From what you've posted you'd need £5k plus to finish which I'm guessing if money is tight you're looking at a few years. Which is fine if there's no rush but very little chance your cottage will hang around for that sort of timescale.

So from a purely practical stance can you access the money to finish via loan/ mortgage extension/ family borrowing?

CatCushion Mon 15-Dec-14 20:30:33

We were in a huge 5 bed cottage of our dreams, rented from friends who offered to sell it to us for so little we could have had it mortgage free. But it was never warm. Having the heat on full or round the clock made it bearable, but SO expensive. If it got cold, it took a day to warm it up again. And the pretty cottage got a lot of admirers, so was not very private either. There were other reasons too, but it stopped me from wanting to live in an old house.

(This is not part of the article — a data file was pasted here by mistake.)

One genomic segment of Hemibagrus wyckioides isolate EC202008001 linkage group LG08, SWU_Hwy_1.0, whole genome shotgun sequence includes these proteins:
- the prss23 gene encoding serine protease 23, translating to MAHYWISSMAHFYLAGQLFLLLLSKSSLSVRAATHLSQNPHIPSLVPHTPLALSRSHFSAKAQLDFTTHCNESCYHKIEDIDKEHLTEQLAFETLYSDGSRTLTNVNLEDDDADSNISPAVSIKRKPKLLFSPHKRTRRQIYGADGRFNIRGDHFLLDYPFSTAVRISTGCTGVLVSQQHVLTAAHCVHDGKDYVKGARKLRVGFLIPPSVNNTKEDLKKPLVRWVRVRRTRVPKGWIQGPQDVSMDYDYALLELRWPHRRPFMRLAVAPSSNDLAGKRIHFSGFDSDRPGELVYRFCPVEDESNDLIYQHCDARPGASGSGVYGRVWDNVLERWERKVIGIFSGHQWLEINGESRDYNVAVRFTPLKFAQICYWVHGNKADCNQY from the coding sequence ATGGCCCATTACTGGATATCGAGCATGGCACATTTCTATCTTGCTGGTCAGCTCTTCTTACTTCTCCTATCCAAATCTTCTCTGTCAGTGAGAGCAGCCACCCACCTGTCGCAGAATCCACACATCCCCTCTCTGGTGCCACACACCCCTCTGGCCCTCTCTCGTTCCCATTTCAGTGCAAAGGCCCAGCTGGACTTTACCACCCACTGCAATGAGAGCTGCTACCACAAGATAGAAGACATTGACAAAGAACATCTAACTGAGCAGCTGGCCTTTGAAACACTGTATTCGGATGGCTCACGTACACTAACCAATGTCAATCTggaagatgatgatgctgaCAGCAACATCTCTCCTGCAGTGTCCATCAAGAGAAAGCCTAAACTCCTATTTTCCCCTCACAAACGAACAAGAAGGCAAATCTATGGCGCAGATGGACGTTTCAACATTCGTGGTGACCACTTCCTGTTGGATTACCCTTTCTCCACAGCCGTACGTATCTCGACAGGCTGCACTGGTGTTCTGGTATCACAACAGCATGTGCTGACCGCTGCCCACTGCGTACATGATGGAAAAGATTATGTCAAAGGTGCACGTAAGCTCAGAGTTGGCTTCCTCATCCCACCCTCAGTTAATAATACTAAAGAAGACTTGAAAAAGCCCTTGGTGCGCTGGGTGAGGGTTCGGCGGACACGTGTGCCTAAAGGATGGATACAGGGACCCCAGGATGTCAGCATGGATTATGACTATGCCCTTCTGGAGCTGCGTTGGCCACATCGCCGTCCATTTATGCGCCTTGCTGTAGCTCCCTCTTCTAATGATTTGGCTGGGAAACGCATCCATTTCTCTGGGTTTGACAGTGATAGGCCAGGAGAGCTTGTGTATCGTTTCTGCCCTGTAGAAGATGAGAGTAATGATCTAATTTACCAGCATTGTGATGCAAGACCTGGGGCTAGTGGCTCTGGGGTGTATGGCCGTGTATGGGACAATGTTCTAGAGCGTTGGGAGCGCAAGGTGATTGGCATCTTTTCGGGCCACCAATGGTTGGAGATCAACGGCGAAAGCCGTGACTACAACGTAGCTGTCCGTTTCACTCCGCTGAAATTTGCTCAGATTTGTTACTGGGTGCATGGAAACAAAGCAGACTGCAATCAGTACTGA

MisForMumNotMaid Mon 15-Dec-14 20:31:31

shakey i can top that. I saw another house whilst at the estate agents collecting the keys. We did really well out of the house though. It was a good price as the last to sell on a development and completed day before Christmas Eve so builders got the figure in their end of quarter. We were in our next house within eighteen months.

SeanPencil Mon 15-Dec-14 21:21:38

You're right, we need to finish this house and then see where we are. It may well be that I fall in love with it once it looks beautiful and feels more like ours. I do love the location, and as it's three times the size of our old house, I love having more space. Maybe it's harder to make a new house feel cosy and soulful.

It would be bonkers to move again so soon, in our financial position. I think our current skint-ness is adding to the attractiveness of the cottage though, we would have put less into it upfront, done the work out of our savings, and then had a smaller mortgage.

I'm just having a cottage fantasy. <gives self a slap>